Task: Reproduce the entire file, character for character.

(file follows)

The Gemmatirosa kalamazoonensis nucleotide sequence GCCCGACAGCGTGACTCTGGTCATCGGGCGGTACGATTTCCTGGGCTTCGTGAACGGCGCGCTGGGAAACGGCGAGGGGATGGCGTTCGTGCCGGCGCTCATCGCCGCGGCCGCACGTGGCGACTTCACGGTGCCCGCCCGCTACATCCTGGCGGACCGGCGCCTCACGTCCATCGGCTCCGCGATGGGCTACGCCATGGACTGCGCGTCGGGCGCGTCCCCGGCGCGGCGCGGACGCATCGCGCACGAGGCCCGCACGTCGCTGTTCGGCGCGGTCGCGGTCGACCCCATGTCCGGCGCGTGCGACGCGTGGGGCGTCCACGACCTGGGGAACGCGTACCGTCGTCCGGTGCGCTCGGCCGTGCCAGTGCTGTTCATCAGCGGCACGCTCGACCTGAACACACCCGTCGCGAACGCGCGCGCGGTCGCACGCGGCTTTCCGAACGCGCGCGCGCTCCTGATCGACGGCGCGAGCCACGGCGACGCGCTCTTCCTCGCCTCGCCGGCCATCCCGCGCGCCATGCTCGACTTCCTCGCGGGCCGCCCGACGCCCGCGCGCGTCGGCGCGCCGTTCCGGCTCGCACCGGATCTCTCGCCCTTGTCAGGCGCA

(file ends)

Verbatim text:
The Gemmatirosa kalamazoonensis nucleotide sequence GCCCGACAGCGTGACTCTGGTCATCGGGCGGTACGATTTCCTGGGCTTCGTGAACGGCGCGCTGGGAAACGGCGAGGGGATGGCGTTCGTGCCGGCGCTCATCGCCGCGGCCGCACGTGGCGACTTCACGGTGCCCGCCCGCTACATCCTGGCGGACCGGCGCCTCACGTCCATCGGCTCCGCGATGGGCTACGCCATGGACTGCGCGTCGGGCGCGTCCCCGGCGCGGCGCGGACGCATCGCGCACGAGGCCCGCACGTCGCTGTTCGGCGCGGTCGCGGTCGACCCCATGTCCGGCGCGTGCGACGCGTGGGGCGTCCACGACCTGGGGAACGCGTACCGTCGTCCGGTGCGCTCGGCCGTGCCAGTGCTGTTCATCAGCGGCACGCTCGACCTGAACACACCCGTCGCGAACGCGCGCGCGGTCGCACGCGGCTTTCCGAACGCGCGCGCGCTCCTGATCGACGGCGCGAGCCACGGCGACGCGCTCTTCCTCGCCTCGCCGGCCATCCCGCGCGCCATGCTCGACTTCCTCGCGGGCCGCCCGACGCCCGCGCGCGTCGGCGCGCCGTTCCGGCTCGCACCGGATCTCTCGCCCTTGTCAGGCGCA